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Molecular Studies on Tissue-Specific Endothelial Cells in Development, Homeostasis and Disease 3.0

A special issue of International Journal of Molecular Sciences (ISSN 1422-0067). This special issue belongs to the section "Molecular Endocrinology and Metabolism".

Deadline for manuscript submissions: 30 May 2024 | Viewed by 1494

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Guest Editor
Department of Molecular Biomedicine, Centro de Investigaciones Biológicas Margarita Salas (CIB-CSIC), 28040 Madrid, Spain
Interests: vascular biology; endothelial cells; intercellular crosstalk; ageing
Special Issues, Collections and Topics in MDPI journals

Special Issue Information

Dear Colleagues,

Endothelial cells (ECs) are not just passive conduits for delivering blood; ECs also have tissue-specific functions that include providing highly specialized sets of angiocrine factors whose expression can be controlled by cell-intrinsic regulatory networks, as well as by a variety of cell-extrinsic biophysical cues found in different areas of the body. Angiocrine factors modulate organ development, homeostasis, metabolism and regeneration, and their alteration could be directly involved in the pathogenesis of multiple conditions. This Special Issue of the International Journal of Molecular Sciences will focus on the regulation and functional roles of tissue-specific ECs and angiocrine factors in physiological and pathological contexts, as well as on the therapeutic potential of tailoring ECs to improve human health.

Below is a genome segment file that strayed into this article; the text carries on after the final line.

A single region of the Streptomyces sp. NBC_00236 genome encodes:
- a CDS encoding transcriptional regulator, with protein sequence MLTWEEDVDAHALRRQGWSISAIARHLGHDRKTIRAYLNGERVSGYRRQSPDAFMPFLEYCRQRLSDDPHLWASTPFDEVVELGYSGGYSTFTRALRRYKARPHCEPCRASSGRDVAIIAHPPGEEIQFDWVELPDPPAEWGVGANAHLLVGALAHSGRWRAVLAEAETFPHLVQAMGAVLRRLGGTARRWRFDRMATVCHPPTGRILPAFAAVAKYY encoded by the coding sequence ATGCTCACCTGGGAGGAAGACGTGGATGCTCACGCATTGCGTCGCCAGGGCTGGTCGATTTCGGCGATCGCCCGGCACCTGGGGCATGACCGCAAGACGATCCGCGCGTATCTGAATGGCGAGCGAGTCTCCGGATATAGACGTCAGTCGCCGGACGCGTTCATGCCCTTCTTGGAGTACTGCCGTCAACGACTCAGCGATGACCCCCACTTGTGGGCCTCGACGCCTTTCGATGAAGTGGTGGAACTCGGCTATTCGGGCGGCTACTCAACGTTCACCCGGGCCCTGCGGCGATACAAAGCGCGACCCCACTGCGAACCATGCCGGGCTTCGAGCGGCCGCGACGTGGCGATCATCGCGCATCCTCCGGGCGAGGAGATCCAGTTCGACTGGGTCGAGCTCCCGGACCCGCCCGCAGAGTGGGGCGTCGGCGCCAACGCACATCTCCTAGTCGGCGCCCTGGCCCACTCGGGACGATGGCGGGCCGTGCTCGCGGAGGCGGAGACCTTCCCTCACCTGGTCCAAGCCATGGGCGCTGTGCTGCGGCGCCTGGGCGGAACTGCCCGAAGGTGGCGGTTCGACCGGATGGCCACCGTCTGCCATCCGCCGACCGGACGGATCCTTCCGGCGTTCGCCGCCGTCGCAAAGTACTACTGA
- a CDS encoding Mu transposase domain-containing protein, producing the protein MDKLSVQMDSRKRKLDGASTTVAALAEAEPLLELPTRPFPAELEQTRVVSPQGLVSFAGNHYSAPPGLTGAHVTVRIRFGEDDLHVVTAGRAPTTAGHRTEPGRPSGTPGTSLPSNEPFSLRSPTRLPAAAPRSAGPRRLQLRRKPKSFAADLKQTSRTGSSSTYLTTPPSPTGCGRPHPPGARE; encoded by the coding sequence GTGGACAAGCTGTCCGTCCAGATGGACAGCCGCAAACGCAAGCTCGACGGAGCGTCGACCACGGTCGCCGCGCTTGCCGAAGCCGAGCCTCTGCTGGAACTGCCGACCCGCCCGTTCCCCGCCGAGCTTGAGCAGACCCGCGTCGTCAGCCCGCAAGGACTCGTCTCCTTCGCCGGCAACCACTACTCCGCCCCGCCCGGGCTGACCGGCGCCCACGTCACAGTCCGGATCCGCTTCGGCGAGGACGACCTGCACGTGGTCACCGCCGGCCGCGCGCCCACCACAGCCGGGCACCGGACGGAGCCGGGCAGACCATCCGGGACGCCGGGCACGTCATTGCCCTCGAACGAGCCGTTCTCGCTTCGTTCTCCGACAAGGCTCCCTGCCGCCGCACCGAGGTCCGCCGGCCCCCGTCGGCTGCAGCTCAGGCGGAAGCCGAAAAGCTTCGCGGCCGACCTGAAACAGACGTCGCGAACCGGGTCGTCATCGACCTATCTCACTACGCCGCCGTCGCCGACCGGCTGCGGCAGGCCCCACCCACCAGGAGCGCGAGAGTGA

Dr. Ignacio Benedicto
Guest Editor

Manuscript Submission Information

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Published Papers (2 papers)

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20 pages, 4005 KiB  
Article
Characterization of Atherosclerotic Mice Reveals a Sex-Dependent Susceptibility to Plaque Calcification but No Major Changes in the Lymphatics in the Arterial Wall
by Carolin Christ, Zsombor Ocskay, Gábor Kovács and Zoltán Jakus
Int. J. Mol. Sci. 2024, 25(7), 4046; https://doi.org/10.3390/ijms25074046 - 5 Apr 2024
Viewed by 528
Abstract
Lymphatics participate in reverse cholesterol transport, and their presence in the arterial wall of the great vessels and prior experimental results suggest their possible role in the development of atherosclerosis. The aim of this study was to characterize the lymphatic vasculature of the [...] Read more.